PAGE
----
A: Build and then measure: build a risk model, trade over time, and then measure whether you lose more money than you expect. If you are losing more than your model says, then one of your assumptions is wrong.

Q: Vast majority of quantitative education is founded on the normality assumption and on the creation of models from historical distributions.
A: Historical accident. Gaussian distributions (and exponential distributions, more generally) are mathematically convenient, so much of closed-form Q world is built on them. Modern computational finance and ML methods, such as Monte Carlo methods (e.g. particle filters), are mostly agnostic to distribution assumptions.

Q: Is the Gaussian assumption safe as foundation for profitable models?
A: Maybe or maybe not. Models should be built to describe reality. Blind adherence to any unverified mathematical assumption(s) are likely to lead to hardship in trading.

Q: How to verify this?
A: Many diverse statistical techniques exist. QQ-plot is an elementary technique from exploratory analysis which may be applicable.

Q: Can you please offer some criteria and/or references that would help me navigate?
A: Strive to build models that describe reality. Use the best tools at your disposal and make as few unverified assumptions as possible. Continuously check reality to verify it matches your assumptions.

10. January 22, 2014 12:43 pm

Thank you for this very convincing explanation. A little point came to my mind regarding the sum of small numbers which you mentioned as a pro of log returns. It is certainly right that arithmetic underflow can occur when multiplying small numbers but also the difference of small numbers is subject to numerical problems, cf. for example here: http://en.wikipedia.org/wiki/Loss_of_significance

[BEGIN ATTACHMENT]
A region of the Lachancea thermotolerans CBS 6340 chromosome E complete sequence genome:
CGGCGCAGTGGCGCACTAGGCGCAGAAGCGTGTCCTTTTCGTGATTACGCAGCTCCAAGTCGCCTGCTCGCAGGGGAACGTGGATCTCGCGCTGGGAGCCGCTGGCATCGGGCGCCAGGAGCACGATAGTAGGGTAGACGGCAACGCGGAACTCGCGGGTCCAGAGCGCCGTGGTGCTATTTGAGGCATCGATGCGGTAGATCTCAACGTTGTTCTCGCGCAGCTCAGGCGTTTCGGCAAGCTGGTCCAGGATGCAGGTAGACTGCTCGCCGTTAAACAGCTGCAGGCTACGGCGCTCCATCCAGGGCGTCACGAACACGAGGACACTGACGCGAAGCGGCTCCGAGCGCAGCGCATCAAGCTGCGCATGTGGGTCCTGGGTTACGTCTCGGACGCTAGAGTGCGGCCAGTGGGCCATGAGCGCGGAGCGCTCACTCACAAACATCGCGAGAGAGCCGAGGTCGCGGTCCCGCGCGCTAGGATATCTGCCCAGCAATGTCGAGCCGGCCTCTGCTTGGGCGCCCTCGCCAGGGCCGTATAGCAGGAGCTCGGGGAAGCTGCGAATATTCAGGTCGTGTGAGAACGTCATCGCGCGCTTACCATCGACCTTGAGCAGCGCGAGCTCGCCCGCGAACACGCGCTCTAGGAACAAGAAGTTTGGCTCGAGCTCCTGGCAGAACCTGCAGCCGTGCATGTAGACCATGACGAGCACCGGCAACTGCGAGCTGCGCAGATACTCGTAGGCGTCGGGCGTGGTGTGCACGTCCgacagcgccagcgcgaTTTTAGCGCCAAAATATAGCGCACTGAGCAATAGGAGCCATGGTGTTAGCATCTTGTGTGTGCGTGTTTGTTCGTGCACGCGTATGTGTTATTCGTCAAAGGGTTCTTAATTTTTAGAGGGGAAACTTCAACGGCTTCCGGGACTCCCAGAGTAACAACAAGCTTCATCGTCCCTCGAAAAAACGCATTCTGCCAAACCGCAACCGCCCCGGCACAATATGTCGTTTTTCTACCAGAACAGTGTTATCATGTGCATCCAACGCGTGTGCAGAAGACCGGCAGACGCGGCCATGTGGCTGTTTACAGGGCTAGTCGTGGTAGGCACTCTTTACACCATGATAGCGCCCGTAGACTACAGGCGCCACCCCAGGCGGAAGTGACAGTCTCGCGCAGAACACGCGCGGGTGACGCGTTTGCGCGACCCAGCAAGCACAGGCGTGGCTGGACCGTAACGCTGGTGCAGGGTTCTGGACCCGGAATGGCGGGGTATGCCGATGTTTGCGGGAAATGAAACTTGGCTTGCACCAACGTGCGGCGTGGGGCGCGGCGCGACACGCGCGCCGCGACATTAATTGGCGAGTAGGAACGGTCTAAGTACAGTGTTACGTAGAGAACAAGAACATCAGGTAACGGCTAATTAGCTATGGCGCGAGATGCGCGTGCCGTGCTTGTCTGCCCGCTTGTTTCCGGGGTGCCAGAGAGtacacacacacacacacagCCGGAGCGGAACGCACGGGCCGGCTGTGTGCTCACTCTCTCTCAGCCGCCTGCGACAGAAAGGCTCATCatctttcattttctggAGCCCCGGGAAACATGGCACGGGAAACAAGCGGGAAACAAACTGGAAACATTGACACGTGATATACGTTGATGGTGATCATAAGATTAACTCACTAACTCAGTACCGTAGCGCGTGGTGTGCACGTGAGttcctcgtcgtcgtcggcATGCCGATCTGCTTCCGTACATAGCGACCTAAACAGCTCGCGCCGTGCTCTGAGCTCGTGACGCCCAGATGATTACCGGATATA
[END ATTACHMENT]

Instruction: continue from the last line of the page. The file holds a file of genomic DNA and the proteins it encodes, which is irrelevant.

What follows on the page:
11. February 21, 2014 9:48 pm

Reblogged this on Bright.

12. November 2, 2014 5:34 am

Reblogged this on cerebralworks.

13. December 25, 2014 7:44 am

hi guys i really cant understand much but I hope you guys can explain abit more simpler for me. when calculating return on stock prices normally we use [St+1/St]-1 , but why some of them uses LN[St+1/St] to calculate the return? When should I use either one of them?

• December 31, 2014 8:34 am

A shorter -but requiring more intution- explanation is as follows: Representation of Naturally occuring quantities in decimal scale is skewed .

Taking e, instead of 10 as the base, removes the skew, so that you can use arithmetical operations on these quantities on that base(e).

• August 22, 2016 11:26 pm

actually ratios of logarithms are the same, regardless of base. that is ln(x)/ln(y) = log10(x)/log10(y)

14. December 31, 2014 8:06 am

Reblogged this on Sile.

15. March 15, 2015 3:26 pm

hi, I’m struggling calculating share price performance which is defined as ” the first difference of the logs of annual share prices, matched to the month of firms’ fiscal year-end”.

From my understanding I calculated the logs of returns of month of the year-end, which here is my formula: Ln(monthly return index) of month at time t divided by Ln(monthly return index) of month at time t-1 and then subtract 1. However, Im not really confident about my results.

Could anyone here help me to clarify my calculation above?
I would really appreciate your help. Thank you.

16. April 14, 2015 9:56 am

Also, don’t forget another reason we use log returns:
Prices are always greater than zero. p>0. Hence, modelling them with geometric stochastic motion is appealing.
dp = p*r*dt+p*b*dW, guarantees p > 0 (if p_0 > 0), and the solution is log-normal prices.
If instead we chose dp = r*dt + b*dW, p can be anywhere on the reals, which isn’t realistic.

There are other choices that guarantee positive definiteness too, and which are perhaps better suited to modelling prices.

17. December 22, 2016 2:25 am

> Thus, the compound return over n periods is merely the difference in log between initial
> and final periods. In terms of algorithmic complexity, this simplification reduces O(n)

Knowing the initial and final prices makes the compound return easy, O(1), to calculate even for returns too, not only for log returns: (Pn – P0) / P0
From your sentence it seems that only log returns have that property.

Great article and thank you for posting it!

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20. October 15, 2019 12:58 am

Thank you for the excellent explanation. One item that I am not clear on is how (1+r) is considered to be equivalent to ‘price’. If fact it is equivalent to a ratio of prices, i.e. pi/pj. How does one arrive at 1+r = price. Isn’t that a necessity to say that log(price) is normally distributed if prices are lognormally distributed?

Though intuitively constant(1 + return) = price, I’m still wondering…

21.